CROI 2016 Abstract eBook
Long vaccination regimens. Levels and decay of proviral DNA after cART were not associated with vaccine-induced immunogenicity nor differed from non-vaccinated individuals. Viral reactivation was not observed during vaccinations. Conclusions: Heterologous vaccination with ChAdV63 and MVA.HIVconsv was a safe strategy to induce new and shift pre-existing immune response towards conserved regions of HIV-1 in a cohort of early-treated individuals. Reservoir decay during first year of early-treatment was not further impacted by vaccinations. This is the first therapeutic vaccine trial able to demonstrate a refocusing of the CTL immunodominance pattern towards conserved regions of HIV-1 and may provide the base for effective kick and kill strategies. 321 DNA/rTV/Protein Vaccination Protects Against Acquisition of SHIV162P3 Challenges Xuan He ; Zhou Zhang;Ying Liu;Yanling Hao; Li Ren; Kunxue Hong;Yiming Shao Natl Cntr for AIDS/STD Control and Prevention, Chinese CDC, Beijing, China Background: We have previously reported that replication-competent Tiantan vaccinia (rTV) is a promising vaccine vector, and rTV-based HIV-1 vaccine with DNA primer provided protection from SHIV challenge. To further improve vaccine-induced immunity and protection, we combined DNA vaccine with boosts of both rTV and proteins in the recent study.
Methods: Eight Chinese rhesus macaques were intramuscularly primed with DNA vectors expressing HIV Env/ Gag/Pol/Nef and SIV Gag, followed by intradermal boost with rTV vectors expressing HIV gp145 and SIV Gag, and final intramuscular boost with proteins HIV gp140 and SIV Gag. Another eight macaques received sham vaccines. Animals were then challenged twelve times by intrarectal route with low dose of heterologous, neutralization- resistant virus SHIV162P3. Results: DNA/rTV/protein vaccination induced high-titer HIV Env-specific antibodies, and modest cytotoxic CD8 T-cell responses. In the vaccinated group, half macaques were completely protected from SHIV acquisition, whereas three macaques exhibited transient acute viremia and later became elite controllers with undetectable viral loads. Chronic viremia was observed in one vaccinated macaque. In contrast, all 8 sham controls were systemically infected (setpoint viral loads: 2.00-4.44 log SHIV RNA copies/ml), with peak plasma viremia levels ranging from 6.00 to 6.98 log SHIV RNA copies/ml, which were significantly higher than that in the vaccinated group that became infected, with peak viremia ranging from 3.82 to 5.54 log SHIV RNA copies/ml (p=0.004). No significant differences were observed among all immunized animals in terms of vaccine-induced neutralizing antibodies and cytotoxic CD8 T-cell responses, though the protected macaques and elite controllers showed modestly higher HIV Env-specific humoral response than viremia uncontrolled one. Dominantly higher titer of vaccine-induced binding antibodies to variable regions 1 and 2 (V1V2) of HIV-1 Env was observed in the protected animals (V1V2 titer: 4.40-5.01 log) and elite controllers (V1V2 titer: 4.10-5.01 log) compared with viremia uncontrolled macaque (V1V2 titer: 3.8 log). Conclusions: The protective efficacy of DNA/rTV/protein vaccines against acquisition of neutralization-resistant SHIV infection in rhesus macaques in the study has important implications for HIV-1 vaccine development. Moreover, our immunologic correlates analyses suggest that Env-specific V1V2 antibodies may be critical for blocking acquisition of SHIV challenges. Poly-ICLC, a TLR Agonist, Is Safe and Tolerable in HIV-Infected Individuals Elizabeth A. Miller 1 ; Rachel Sabado 1 ; Andres Salazar 2 ; Melissa LaMar 3 ; Martin Markowitz; Nina Bhardwaj 1 1 Icahn Sch of Med at Mount Sinai, New York, NY, USA; 2 Oncovir, Inc, Washington, DC, USA; 3 Aaron Diamond Aids Rsr Cntr, New York, NY, USA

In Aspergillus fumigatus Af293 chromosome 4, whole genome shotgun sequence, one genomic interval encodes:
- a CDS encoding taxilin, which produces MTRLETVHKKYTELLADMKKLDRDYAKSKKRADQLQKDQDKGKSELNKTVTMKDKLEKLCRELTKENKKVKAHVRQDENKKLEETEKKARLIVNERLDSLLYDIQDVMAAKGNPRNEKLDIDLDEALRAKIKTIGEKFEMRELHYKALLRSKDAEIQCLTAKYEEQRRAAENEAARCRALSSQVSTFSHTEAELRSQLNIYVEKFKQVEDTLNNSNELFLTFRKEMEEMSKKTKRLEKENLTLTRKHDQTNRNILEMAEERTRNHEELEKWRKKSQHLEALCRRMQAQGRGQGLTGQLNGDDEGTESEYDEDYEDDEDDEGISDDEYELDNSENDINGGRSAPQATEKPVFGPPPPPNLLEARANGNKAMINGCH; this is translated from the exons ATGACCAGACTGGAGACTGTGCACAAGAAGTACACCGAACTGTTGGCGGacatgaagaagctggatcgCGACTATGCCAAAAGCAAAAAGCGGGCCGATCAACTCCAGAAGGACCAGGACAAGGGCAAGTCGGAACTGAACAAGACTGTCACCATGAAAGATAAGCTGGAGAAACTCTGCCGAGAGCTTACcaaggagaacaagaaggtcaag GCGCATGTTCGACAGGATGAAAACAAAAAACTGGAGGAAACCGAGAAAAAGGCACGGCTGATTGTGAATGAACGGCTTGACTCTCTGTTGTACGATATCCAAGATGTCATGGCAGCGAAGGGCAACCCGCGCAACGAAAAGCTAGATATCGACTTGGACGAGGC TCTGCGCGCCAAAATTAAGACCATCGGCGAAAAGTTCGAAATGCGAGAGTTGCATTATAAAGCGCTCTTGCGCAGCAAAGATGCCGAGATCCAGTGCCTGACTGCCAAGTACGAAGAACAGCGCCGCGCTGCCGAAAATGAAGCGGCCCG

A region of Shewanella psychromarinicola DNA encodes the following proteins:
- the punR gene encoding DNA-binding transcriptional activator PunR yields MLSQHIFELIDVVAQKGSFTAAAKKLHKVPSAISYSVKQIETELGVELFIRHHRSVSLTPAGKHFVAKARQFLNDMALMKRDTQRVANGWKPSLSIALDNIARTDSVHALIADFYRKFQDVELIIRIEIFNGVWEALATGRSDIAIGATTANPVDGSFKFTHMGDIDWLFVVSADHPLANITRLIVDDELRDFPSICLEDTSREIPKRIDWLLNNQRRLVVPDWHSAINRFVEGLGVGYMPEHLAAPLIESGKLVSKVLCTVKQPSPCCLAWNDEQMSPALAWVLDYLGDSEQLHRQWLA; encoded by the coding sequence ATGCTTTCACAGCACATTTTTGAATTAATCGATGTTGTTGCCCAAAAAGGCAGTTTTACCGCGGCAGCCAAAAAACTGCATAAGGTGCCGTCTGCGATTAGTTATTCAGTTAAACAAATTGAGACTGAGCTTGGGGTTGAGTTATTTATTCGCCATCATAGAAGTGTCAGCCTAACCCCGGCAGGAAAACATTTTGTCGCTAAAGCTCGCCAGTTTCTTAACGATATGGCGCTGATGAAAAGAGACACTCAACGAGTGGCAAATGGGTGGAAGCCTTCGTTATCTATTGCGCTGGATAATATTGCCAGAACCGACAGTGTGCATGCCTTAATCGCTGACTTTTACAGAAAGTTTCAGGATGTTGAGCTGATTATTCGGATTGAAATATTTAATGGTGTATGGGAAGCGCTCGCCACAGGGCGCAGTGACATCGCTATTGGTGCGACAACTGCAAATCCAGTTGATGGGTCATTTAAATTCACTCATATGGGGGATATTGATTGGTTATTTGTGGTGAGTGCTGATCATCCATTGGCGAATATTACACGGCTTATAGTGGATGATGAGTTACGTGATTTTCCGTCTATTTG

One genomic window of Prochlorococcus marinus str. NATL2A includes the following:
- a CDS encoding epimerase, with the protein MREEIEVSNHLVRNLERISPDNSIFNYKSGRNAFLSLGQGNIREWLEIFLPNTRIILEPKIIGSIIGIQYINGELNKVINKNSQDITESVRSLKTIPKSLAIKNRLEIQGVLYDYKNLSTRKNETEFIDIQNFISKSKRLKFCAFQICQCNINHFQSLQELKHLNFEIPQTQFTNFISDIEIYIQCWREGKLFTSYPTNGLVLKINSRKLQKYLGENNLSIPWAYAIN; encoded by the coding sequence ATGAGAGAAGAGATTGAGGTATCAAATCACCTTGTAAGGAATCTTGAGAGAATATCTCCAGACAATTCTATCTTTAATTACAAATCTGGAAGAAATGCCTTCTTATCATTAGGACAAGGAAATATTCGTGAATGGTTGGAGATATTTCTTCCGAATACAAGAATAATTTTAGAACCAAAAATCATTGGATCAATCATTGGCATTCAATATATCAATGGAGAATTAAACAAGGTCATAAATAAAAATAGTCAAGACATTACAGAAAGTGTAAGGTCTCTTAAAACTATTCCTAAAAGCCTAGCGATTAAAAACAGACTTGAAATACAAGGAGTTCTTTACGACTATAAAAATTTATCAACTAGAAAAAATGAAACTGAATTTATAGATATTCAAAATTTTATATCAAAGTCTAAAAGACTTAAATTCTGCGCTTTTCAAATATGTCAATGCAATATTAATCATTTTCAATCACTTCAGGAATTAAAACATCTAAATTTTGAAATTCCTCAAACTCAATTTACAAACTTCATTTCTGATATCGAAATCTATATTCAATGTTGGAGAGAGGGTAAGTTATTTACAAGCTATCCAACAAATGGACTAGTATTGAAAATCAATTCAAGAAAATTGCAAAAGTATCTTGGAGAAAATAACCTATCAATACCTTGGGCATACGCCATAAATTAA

Background: Safe and effective adjuvants will likely be a key component of successful therapeutic vaccines for HIV. Toll-like receptor (TLR) agonists are promising investigational adjuvants that may enhance vaccine immunogenicity, and based on preclinical data may stimulate viral expression from latent HIV reservoirs. Poly-ICLC is a synthetic dsRNA complex that is a potent agonist of TLR3, as well as cytoplasmic sensors including MDA5. Methods: We have undertaken a phase I/II, randomized, placebo-controlled, double-blinded, trial in cART-suppressed subjects with HIV infection (NCT02071095). Participants were randomized 3:1 to receive 2 consecutive daily doses of Poly-ICLC (1.4mg SQ) versus placebo. The primary outcome is safety and tolerability, in addition to multiple secondary immune and virologic endpoints. Transcriptional analysis of subjects’ PBMCs was performed using NanoString Technologies (nCounter® gene expression panel, human inflammation kit). Results: Fifteen participants have received both injections and have completed ≥ 4 weeks of follow up. Enrollment has closed, though the study remains blinded. Thus far, the injections have been safe and well-tolerated with only Grade 1/2 adverse events (AEs) attributed to the study agent, with the exception of one Grade 3 transient neutropenia without clinical sequelae. Injection site reactions (ISR) have been the most frequent AE, all of which were Grade 1. Pain has been the most common ISR, occurring at 66% of injection sites. Erythema was present at 16% of injection sites. Fever has also been common (33%), lasting 24-48 hours. Other frequently reported AEs include chills, myalgias, fatigue, malaise, and headache. Plasma viral control has been maintained in these cART-treated individuals. Transcriptional analyses have revealed that in subjects with injection site reactions, multiple innate immune pathways are significantly upregulated in subjects PBMCs, including strong interferon (IFN) signaling. These responses generally peaked ~24 hours after injection and returned to baseline by day 8. Conclusions: Poly-ICLC injections appear safe and tolerable, are associated with mild injection site reactions and transiently stimulate innate immune responses during treated HIV infection, indicating promise as an adjuvant for HIV therapeutic vaccines. Additional assays currently underway will better define the immunologic and virologic effects of TLR stimulation during HIV infection. 323 TLR-9 Signaling Rescues Defects in B-Cell Response in Needle-Free Immunization Prabhu S Arunachalam 1 ; Ria Mishra 1 ; Sravan Payeli 2 ; Deepak Selvam 1 ; Richard R. Stout 3 ; Udaykumar Ranga 1 1 Jawaharlal Nehru Cntr for Advanced Scientific Rsr, Bangalore, India; 2 Bmom Fertility and Rsr Cntr, Bangalore, India; 3 Bioject Med Technologies, Inc, Tigard, OR, USA Background: The intradermal immunization (ID), unlike the intramuscular immunization (IM), can target diverse subsets of dendritic cells (DC) in the skin offering a great advantage especially with the DNA vaccines. We, therefore, compared in mice the ID immunization using a needle-free (NF) device with the traditional IM administration. The NF administration is also safe as it is a non-invasive technique. Methods: BALB/c and C57BL/6 mice were immunized through the IM or ID routes using comparable quantities of plasmid vectors encoding HIV-1 Gag, Tat, Firefly or Gaussia luciferase under the CMV promoter. The T- and B-cell responses were measured from the splenocytes/PBMC and sera, respectively. The frequencies of the antigen-specific and activated T-cells expressing IFN-γ and TNF-α, manifesting the proliferation or degranulation phenotypes were determined using the multi-parametric flow analysis. The in vivo antigen expression was evaluated using luciferase assay and confocal microscopy. Results: The IM and ID immunizations elicited comparable T-cell responses with 0.55 ± 0.12 and 0.52 ± 0.12% CD8 T-cells manifesting the p24-specific IFN-γ+TNF-α double positive phenotype, respectively. At a dose as low as 2 μg, the ID route was superior to the IM route eliciting a 3 fold higher magnitude of the double positive cells. Surprisingly, although the IgM antibody titres were comparable between the routes of immunization, the IgG response was significantly diminished in the ID immunization. The mean IgG